Alexander the Great: The Invisible Enemy: A Biography

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Taylor & Francis, Sep 1, 2003 - History - 360 pages
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Despite Alexander the Great's unprecedented accomplishments, during the last seven years of his life, this indomitable warrior became increasingly unpredictable, sporadically violent, megalomaniacal, and suspicious of friends as well as enemies. What could have caused such a lamentable transformation?
This biography seeks to answer that question by assessing the role of alcohol in Alexander the Great's life, using the figure of Dionysus as a symbol of its destructive effects on his psyche. The unique methodology employed in this book explores various aspects of Alexander's life while maintaining an historical framework. The exposition of the main theme is handled in such a way that the biography will appeal to general readers as well as scholars.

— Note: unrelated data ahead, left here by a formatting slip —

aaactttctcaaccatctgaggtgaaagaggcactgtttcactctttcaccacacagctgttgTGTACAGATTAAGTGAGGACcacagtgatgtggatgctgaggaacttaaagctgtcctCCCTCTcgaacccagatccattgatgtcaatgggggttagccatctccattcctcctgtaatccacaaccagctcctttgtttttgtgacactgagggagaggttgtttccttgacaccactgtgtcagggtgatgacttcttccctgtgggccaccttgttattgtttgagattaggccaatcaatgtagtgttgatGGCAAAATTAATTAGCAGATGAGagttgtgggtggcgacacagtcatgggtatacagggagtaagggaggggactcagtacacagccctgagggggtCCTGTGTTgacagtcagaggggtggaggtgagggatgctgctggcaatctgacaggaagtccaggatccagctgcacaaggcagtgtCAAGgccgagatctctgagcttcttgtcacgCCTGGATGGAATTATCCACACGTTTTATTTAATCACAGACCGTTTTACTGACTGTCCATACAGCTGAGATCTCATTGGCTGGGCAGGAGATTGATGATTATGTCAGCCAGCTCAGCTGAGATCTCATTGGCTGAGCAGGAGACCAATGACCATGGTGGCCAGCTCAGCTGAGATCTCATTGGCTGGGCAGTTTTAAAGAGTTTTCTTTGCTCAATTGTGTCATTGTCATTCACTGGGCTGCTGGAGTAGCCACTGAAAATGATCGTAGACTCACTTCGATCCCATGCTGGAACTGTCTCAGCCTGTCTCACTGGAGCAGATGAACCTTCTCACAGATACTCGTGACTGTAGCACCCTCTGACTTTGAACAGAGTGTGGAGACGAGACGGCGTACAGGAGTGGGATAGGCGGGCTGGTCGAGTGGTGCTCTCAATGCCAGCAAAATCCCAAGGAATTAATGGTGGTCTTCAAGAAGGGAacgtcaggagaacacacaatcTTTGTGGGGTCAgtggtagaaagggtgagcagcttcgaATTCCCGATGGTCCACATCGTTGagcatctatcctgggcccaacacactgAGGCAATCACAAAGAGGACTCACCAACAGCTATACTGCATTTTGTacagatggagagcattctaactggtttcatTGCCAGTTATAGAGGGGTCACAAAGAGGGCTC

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Review: Alexander the Great: The Invisible Enemy: A Biography

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This was an interesting read about Alexander. The author concentrated on Alexander's legendary excess with drinking uncut wine and his devotion to Dionysus. I felt the text might be somewhat theoretical, rather than historical. Still, an interesting read. Read full review

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About the author (2003)

JOHN MAXWELL O'BRIEN is Professor of History at Queens College of the City University of New York.

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